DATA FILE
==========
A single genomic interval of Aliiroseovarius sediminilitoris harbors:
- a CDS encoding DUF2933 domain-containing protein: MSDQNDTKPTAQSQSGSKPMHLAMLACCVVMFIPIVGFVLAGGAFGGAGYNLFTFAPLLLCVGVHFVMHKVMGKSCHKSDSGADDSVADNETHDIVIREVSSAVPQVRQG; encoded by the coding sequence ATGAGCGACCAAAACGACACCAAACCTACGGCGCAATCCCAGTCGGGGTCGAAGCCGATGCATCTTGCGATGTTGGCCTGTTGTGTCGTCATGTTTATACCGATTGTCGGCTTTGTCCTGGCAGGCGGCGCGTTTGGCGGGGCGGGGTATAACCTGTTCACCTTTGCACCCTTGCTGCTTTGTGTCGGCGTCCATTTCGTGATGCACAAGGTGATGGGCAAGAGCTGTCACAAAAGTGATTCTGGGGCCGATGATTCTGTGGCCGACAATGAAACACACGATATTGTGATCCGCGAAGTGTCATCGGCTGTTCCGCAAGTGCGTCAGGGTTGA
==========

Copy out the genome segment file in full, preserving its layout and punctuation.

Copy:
A single genomic interval of Aliiroseovarius sediminilitoris harbors:
- a CDS encoding DUF2933 domain-containing protein: MSDQNDTKPTAQSQSGSKPMHLAMLACCVVMFIPIVGFVLAGGAFGGAGYNLFTFAPLLLCVGVHFVMHKVMGKSCHKSDSGADDSVADNETHDIVIREVSSAVPQVRQG; encoded by the coding sequence ATGAGCGACCAAAACGACACCAAACCTACGGCGCAATCCCAGTCGGGGTCGAAGCCGATGCATCTTGCGATGTTGGCCTGTTGTGTCGTCATGTTTATACCGATTGTCGGCTTTGTCCTGGCAGGCGGCGCGTTTGGCGGGGCGGGGTATAACCTGTTCACCTTTGCACCCTTGCTGCTTTGTGTCGGCGTCCATTTCGTGATGCACAAGGTGATGGGCAAGAGCTGTCACAAAAGTGATTCTGGGGCCGATGATTCTGTGGCCGACAATGAAACACACGATATTGTGATCCGCGAAGTGTCATCGGCTGTTCCGCAAGTGCGTCAGGGTTGA